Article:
Are black politicians more likely to be targeted for corruption than white politicians?
This question is essentially impossible to answer in any objective way. It would be prohibitively difficult, and perhaps impossible, to determine if black politicians are targeted for corruption more often than white politicians. Let us see why this is so.
To answer this question, we cannot simply count how many black politicians have been targeted for corruption (which would be hard enough given how many governments there are at various levels in our country) and then compare that to the number of white politicians targeted. We cannot even use look at what percentage of politicians of each race are targeted. This is because it is possible that black politicians are more likely to actually be corrupt than white ones. If more black politicians are actually corrupt, then it would make sense to have more black politicians being investigated.
This means that we will have to compare the rate of corruption of black politicians to that of white politicians. In other words, we would have to look at how many politicians of each race are actually guilty of corruption. We would then compare that percentage to the percentage of them that are targeted for corruption. So, for example, let us imagine that we found that 25% of black politicians and 20% of white politicians are corrupt. We would then expect that slightly more black politicians would be targeted. If we found that 50% of black politicians were investigated while only 25% of whites were, we could say that blacks are more commonly targeted. The problem, of course, is that we cannot ever know how many politicians are actually corrupt. Therefore, we cannot answer this question objectively.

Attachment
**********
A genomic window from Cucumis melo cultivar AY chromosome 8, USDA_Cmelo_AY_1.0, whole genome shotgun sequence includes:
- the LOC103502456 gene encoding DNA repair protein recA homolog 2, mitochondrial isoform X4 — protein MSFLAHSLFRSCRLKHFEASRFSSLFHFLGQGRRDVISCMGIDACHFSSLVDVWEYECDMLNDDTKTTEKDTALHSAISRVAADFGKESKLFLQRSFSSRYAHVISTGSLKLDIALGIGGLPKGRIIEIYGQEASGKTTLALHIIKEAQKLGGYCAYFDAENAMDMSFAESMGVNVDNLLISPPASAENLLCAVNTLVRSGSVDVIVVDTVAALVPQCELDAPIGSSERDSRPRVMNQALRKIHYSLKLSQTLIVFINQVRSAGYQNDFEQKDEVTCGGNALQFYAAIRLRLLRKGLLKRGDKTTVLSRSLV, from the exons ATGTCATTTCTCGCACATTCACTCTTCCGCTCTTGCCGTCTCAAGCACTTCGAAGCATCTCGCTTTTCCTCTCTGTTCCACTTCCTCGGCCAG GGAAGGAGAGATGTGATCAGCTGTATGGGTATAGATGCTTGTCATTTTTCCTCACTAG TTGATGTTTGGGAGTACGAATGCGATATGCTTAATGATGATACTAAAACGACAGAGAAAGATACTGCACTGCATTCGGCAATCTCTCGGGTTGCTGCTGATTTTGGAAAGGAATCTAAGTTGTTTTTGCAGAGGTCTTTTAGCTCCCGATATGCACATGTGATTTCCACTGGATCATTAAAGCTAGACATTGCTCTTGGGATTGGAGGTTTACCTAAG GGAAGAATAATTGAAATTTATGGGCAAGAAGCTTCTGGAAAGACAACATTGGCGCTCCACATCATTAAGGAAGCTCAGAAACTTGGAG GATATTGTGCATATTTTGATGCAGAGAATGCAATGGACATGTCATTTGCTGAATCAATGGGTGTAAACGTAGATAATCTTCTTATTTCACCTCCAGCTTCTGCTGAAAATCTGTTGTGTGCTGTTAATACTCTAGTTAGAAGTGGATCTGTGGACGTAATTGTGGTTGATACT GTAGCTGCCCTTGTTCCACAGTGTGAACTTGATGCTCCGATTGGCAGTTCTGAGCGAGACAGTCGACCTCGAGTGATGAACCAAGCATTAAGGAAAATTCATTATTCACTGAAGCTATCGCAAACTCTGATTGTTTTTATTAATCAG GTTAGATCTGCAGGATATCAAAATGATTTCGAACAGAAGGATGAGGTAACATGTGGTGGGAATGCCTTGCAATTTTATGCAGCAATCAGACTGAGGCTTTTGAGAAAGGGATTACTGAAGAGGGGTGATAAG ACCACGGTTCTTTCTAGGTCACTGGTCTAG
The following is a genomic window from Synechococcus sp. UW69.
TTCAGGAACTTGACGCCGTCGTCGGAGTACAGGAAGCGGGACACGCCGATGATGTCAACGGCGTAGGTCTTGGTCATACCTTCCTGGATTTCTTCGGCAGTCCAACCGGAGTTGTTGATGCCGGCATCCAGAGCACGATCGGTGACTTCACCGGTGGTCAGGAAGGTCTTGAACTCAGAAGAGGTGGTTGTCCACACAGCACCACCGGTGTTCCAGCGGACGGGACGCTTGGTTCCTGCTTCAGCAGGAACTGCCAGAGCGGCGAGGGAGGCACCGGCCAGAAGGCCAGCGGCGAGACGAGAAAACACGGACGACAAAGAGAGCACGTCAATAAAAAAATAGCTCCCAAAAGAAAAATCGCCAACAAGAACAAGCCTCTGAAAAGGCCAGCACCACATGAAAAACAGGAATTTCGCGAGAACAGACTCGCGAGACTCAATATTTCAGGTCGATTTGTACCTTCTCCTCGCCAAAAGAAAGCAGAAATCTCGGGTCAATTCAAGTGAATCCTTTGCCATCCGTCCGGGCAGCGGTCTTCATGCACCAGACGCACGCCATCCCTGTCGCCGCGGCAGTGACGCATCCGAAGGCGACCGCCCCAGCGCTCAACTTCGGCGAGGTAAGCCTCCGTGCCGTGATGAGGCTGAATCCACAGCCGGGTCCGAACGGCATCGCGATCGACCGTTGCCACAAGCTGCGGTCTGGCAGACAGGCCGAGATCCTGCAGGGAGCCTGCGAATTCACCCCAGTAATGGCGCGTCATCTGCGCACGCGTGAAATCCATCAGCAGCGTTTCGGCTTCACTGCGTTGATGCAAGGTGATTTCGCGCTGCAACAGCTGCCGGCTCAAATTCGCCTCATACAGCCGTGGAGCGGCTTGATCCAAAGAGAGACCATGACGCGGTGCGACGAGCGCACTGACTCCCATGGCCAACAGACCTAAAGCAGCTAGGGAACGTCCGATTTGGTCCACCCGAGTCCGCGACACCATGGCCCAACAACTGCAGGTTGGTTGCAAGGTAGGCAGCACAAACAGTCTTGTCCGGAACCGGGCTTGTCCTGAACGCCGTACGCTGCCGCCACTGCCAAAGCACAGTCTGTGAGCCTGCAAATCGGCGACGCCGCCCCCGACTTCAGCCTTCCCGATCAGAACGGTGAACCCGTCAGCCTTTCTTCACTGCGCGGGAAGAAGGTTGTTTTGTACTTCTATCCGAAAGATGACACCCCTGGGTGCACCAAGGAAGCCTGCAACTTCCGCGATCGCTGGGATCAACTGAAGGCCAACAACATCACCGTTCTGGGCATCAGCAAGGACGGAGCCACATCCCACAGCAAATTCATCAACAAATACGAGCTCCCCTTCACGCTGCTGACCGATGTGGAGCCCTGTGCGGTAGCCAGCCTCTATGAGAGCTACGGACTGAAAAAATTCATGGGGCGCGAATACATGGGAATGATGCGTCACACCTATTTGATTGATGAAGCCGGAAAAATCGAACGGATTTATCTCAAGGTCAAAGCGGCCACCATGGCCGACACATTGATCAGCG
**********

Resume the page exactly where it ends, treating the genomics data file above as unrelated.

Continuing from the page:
It is possible that we could look at the ratio of investigations to findings of guilt for both races. If blacks are being targeted more than whites (without cause), we would expect to see a higher ratio of investigations to findings of guilt because more blacks would be investigated without cause. Even this, however, is essentially impossible because of the difficulty of finding out how many politicians across the entire country have been under investigation.
All that said, there has been at least one attempt to answer this question. In this link, we have an interview with a professor (himself African American) who wrote a book on this subject. He claims to have found that there is no conspiracy to target African American politicians for corruption. I do not know what his methodology was, but he concluded that there was no reason to think black politicians were being targeted because of their race. We must note, however, that his research covered a period that ended almost 20 years ago.
I do not believe that we can answer this question in any objective way. Most answers will be heavily influenced by the political viewpoints of the people from whom they come.